You need to read Linda Porter’s biography 'Kateryn the Quene'; chapter six deals with the marriage to Henry. Her second husband, Lord Latimer, had died towards the end of February 1543, leaving Katherine a comfortably off widow rather than a wealthy one. She came to Court and was attracted to Thomas Seymour but Henry spotted her and both she and Seymour knew theirs was a lost cause – for the time being. I have heard Porter speak about her research for this book, which is very thorough, so when she says that it is not known when Henry proposed, there would appear to be no written evidence. She concludes the proposal came ‘not later than April’ and then goes on to analyse Katherine’s struggle to accept her fate and how Henry began advancing certain members of her family while she was still mulling things over. They were married on 12th July at Hampton Court. Linda Porter’s biography is a good and well-researched read and I would recommend it.
Just looked at my copy - it's actually 'Katherine the Queen: The Remarkable Life of Katherine Parr'. Kateryn the Quene is the sub-title for part three of the book.
Thanks, Marilyn. I have Porter's book, and that actually inspired the question. She reports authoritatively that Catherine mulled it over for a while, but doesn't give a reference for this. It seems strange to me - it's not like she'd really have been able to say no!I found Porter's book to be great, although I don't like it when historians tell us what a person's feelings were and slip into semi-historical fiction language. However, as you say, it's very readable and well-researched and Catherine was fascinating.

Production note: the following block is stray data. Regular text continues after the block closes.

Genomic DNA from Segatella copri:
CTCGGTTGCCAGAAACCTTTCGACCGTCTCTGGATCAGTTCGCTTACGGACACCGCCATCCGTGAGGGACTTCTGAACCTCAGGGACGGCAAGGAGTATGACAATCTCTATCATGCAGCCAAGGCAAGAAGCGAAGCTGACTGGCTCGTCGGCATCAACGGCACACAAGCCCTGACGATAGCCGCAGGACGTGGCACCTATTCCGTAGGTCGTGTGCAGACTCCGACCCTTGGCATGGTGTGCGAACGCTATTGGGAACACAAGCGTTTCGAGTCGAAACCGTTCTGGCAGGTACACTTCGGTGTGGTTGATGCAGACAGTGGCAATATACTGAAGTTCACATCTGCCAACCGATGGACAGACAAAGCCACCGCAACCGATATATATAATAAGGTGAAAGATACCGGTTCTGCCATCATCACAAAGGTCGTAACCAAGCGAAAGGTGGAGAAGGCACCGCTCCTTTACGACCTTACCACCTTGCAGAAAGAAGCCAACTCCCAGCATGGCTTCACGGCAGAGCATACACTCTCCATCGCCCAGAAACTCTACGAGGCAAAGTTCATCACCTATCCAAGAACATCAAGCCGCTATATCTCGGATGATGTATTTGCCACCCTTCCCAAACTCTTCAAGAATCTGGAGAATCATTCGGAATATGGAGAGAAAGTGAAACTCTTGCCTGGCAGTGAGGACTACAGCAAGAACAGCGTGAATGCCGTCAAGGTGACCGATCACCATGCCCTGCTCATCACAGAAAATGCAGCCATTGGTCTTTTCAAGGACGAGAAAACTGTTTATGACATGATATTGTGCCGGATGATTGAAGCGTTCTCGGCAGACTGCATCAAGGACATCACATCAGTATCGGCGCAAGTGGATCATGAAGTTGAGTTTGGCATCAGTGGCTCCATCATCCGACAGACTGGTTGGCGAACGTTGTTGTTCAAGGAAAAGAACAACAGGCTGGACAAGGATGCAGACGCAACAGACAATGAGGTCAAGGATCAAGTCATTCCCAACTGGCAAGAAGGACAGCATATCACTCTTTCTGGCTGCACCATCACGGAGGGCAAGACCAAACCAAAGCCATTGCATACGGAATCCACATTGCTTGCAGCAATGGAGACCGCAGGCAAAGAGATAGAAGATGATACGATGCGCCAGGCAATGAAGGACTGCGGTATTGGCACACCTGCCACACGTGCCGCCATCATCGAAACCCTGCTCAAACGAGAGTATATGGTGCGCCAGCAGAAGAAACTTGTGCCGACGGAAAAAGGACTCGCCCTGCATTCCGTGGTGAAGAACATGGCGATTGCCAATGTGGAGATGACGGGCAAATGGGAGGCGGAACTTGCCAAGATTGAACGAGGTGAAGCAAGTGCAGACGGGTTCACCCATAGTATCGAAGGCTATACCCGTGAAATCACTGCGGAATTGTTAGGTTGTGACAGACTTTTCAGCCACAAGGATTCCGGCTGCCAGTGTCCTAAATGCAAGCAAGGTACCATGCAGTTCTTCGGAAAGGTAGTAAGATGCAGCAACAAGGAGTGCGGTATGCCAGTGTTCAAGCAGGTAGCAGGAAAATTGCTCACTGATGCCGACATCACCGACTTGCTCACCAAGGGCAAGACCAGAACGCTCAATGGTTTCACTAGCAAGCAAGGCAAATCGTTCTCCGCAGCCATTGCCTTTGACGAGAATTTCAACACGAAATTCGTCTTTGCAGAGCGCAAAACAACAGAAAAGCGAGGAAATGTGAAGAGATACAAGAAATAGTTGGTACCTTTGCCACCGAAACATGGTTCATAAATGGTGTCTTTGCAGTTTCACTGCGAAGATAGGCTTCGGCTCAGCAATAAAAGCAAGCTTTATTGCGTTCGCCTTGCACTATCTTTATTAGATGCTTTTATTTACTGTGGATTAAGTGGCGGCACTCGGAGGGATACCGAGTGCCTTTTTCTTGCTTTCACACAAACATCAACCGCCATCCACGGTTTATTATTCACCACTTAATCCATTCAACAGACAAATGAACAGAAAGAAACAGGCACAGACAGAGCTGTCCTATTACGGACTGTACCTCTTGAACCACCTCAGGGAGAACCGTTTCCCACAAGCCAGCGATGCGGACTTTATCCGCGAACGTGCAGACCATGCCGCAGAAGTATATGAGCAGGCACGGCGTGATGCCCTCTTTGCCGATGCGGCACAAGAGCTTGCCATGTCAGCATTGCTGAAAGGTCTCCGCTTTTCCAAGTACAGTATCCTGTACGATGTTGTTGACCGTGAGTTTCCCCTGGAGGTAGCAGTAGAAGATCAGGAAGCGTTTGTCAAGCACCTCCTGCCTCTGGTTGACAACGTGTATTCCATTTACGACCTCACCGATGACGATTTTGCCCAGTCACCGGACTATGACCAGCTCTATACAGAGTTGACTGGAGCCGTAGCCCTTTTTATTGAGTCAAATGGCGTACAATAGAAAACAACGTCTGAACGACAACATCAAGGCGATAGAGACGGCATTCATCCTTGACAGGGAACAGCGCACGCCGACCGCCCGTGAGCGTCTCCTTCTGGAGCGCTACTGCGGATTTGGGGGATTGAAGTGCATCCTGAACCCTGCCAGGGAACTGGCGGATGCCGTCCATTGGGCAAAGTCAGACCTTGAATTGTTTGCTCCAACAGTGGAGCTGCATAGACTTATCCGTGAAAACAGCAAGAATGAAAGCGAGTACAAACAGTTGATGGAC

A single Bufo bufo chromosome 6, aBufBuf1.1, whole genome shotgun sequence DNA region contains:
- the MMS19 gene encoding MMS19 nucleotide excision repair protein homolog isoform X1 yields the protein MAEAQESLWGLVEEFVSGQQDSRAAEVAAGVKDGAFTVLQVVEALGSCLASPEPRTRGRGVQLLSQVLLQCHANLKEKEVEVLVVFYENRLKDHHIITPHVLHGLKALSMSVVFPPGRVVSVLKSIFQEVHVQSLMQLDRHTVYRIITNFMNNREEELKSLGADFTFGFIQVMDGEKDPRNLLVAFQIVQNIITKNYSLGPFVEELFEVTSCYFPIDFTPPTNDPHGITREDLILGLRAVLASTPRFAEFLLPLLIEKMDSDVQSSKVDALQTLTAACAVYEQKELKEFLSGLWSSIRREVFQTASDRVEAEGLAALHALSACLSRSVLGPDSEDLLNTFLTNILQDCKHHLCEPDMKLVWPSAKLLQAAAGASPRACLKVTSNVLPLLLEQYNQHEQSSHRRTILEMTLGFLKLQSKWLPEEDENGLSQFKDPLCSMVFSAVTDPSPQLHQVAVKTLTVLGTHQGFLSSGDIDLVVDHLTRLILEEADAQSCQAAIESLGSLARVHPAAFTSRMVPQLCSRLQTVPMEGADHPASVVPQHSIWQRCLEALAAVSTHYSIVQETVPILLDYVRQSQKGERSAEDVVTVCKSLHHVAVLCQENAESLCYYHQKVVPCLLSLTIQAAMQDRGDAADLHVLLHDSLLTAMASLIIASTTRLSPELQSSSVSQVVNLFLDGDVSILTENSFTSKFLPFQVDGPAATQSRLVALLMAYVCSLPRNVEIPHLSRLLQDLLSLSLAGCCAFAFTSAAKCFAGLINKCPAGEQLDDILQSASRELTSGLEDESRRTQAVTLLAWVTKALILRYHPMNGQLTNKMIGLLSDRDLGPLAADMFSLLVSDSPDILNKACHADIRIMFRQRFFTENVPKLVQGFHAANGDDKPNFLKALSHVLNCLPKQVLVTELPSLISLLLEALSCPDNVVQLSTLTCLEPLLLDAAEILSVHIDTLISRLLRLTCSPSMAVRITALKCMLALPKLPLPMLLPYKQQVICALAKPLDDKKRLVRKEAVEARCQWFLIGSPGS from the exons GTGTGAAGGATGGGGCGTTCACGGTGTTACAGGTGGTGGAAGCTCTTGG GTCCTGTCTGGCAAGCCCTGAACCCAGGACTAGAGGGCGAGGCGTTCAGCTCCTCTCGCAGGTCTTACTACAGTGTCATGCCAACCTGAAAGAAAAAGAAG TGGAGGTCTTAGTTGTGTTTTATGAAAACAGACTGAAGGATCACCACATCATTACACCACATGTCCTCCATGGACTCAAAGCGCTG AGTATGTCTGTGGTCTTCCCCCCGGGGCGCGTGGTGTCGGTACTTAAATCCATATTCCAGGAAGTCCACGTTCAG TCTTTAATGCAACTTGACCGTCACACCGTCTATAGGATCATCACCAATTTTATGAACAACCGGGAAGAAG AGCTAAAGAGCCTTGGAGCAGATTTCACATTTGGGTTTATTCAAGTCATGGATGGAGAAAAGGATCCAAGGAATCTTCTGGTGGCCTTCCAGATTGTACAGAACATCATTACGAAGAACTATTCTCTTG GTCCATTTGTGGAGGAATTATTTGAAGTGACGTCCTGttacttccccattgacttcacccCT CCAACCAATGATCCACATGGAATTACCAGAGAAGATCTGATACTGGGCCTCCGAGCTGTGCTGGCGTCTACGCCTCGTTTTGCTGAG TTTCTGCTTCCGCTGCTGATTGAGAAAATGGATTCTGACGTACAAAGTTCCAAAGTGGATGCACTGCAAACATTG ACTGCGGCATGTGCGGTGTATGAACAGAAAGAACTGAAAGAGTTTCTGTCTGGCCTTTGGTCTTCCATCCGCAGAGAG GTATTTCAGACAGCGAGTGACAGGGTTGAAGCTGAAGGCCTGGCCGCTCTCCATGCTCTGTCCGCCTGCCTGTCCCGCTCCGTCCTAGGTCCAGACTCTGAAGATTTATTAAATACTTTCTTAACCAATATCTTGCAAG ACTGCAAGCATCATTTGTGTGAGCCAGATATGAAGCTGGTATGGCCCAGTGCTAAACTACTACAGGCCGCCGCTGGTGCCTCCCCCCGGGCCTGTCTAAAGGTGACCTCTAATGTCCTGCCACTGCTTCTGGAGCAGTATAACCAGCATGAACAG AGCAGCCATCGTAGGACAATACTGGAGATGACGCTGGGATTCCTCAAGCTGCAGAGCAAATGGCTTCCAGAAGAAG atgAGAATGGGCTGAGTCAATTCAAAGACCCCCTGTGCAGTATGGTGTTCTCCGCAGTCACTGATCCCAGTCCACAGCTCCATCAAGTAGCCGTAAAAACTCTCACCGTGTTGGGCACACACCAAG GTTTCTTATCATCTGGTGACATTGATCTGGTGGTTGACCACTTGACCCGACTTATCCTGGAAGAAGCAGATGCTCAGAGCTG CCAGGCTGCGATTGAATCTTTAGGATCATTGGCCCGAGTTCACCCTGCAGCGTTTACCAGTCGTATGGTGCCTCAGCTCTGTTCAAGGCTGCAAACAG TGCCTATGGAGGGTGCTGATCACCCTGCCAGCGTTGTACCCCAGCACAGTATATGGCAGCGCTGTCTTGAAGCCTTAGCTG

It's possible that Henry himself never formally proposed to Katherine Parr directly. He had made his interest plain for several months, and there were several highly placed people who would have been glad to act as "go-betweens" once Henry had confided his matrimonial intent. Someone like Archbishop Cranmer, for example - Katherine's friend and Henry's confidant - might have expressed the king's wishes to Lady Latimer and, detecting reluctance, expounded forcefully upon her duty as a subject and a religious woman, whose elevation would allow her to protect and support the reformers.
Henery VIII did propose to Katherine Parr, but she was not very willing to be his bride. This is understandable given his previous marriage carrier, but to add to that, she was in love with Sir Thomos Seymour.
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